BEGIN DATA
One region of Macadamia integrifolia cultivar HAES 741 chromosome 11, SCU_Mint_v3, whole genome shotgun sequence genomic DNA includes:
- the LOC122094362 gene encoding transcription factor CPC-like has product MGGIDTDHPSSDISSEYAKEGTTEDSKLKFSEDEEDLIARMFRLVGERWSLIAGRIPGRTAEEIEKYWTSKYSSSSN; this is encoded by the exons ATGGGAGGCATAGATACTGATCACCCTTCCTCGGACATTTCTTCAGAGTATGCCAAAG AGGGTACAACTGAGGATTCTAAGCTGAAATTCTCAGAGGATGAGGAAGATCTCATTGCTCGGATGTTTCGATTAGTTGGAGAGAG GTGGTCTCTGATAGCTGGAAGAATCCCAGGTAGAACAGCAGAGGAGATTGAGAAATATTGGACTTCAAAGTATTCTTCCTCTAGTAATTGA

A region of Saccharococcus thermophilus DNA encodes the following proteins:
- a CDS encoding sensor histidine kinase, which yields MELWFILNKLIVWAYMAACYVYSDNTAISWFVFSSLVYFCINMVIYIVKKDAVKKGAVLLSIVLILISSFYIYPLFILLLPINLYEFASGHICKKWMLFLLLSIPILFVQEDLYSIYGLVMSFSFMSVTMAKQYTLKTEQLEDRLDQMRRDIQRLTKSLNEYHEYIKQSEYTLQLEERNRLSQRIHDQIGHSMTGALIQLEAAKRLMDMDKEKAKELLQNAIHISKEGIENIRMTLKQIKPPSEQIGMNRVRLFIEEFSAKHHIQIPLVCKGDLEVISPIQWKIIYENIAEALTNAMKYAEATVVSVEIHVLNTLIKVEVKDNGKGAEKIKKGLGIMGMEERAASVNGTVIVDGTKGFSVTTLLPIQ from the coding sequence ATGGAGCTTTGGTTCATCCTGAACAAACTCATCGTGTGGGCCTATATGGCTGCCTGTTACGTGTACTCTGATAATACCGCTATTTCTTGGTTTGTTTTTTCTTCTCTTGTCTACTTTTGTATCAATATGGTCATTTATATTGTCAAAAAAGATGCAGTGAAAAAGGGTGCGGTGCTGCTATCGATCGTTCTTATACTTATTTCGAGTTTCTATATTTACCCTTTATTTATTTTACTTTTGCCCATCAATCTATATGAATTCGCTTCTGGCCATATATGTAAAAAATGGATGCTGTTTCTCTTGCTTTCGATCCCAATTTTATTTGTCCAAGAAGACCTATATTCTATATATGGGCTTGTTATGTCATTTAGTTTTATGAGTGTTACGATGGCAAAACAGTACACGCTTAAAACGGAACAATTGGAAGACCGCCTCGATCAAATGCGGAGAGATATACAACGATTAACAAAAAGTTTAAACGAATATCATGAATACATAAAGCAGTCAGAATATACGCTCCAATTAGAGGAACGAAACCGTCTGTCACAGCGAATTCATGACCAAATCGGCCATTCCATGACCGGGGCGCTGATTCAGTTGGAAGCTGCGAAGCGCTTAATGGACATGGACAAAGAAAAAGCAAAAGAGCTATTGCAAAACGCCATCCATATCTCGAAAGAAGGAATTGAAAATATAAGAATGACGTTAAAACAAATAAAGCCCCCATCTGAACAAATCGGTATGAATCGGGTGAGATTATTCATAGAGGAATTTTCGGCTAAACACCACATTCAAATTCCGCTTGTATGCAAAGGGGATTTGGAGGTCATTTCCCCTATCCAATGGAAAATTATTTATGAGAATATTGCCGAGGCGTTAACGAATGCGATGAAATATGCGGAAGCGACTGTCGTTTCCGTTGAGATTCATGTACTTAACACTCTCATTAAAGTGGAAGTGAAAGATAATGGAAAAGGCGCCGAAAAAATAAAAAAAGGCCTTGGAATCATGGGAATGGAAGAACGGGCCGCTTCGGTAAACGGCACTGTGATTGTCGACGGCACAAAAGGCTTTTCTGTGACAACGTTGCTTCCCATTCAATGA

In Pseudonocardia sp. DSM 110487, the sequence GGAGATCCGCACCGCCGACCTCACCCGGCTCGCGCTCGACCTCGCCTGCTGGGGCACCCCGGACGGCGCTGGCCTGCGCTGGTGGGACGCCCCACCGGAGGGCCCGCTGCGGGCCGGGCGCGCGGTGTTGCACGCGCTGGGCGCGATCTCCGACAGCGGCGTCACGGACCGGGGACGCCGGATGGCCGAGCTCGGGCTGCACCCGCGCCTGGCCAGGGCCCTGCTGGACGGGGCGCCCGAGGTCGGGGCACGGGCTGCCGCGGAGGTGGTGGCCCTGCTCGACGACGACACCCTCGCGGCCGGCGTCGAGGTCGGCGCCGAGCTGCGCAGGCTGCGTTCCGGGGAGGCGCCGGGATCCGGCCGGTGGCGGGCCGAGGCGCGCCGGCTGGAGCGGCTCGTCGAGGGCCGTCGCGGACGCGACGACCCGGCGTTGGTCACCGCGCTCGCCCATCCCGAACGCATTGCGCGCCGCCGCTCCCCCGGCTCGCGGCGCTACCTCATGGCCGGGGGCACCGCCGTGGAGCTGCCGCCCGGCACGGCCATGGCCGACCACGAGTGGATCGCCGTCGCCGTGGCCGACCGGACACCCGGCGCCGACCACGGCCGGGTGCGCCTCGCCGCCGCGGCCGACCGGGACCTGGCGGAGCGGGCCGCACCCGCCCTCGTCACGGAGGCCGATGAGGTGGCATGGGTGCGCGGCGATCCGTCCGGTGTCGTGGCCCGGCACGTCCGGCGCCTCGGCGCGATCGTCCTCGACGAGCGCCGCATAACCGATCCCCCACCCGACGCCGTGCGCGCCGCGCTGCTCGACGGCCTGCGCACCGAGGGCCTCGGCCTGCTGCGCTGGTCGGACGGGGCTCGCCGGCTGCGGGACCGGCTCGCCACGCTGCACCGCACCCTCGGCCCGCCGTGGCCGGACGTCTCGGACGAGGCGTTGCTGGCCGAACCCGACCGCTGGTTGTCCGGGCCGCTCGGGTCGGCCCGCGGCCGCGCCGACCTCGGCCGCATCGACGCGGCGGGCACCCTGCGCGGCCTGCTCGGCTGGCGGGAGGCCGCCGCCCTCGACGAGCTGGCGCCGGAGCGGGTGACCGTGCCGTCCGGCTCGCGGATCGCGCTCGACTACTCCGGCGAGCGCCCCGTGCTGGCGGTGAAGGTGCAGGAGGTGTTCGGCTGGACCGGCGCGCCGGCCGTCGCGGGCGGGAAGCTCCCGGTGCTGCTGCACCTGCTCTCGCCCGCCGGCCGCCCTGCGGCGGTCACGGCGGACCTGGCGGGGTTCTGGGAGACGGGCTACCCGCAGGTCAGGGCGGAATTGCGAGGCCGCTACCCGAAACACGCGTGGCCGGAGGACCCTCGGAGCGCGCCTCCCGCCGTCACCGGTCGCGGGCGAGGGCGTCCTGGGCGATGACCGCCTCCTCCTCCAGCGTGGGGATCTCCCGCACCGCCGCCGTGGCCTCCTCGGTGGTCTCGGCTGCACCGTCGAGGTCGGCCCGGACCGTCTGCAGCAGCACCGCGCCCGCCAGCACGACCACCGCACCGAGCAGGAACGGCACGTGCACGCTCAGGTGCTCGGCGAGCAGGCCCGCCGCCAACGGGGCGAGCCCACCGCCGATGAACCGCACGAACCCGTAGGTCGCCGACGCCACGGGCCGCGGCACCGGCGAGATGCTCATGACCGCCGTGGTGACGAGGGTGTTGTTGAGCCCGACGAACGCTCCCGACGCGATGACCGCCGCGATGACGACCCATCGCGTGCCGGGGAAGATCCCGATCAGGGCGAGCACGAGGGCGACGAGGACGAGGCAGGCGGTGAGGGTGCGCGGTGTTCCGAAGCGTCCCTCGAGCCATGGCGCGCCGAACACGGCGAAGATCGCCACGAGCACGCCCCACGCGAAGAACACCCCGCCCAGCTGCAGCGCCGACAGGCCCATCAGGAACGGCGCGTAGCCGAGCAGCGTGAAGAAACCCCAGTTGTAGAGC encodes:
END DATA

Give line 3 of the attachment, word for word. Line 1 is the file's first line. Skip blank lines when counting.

A region of Saccharococcus thermophilus DNA encodes the following proteins: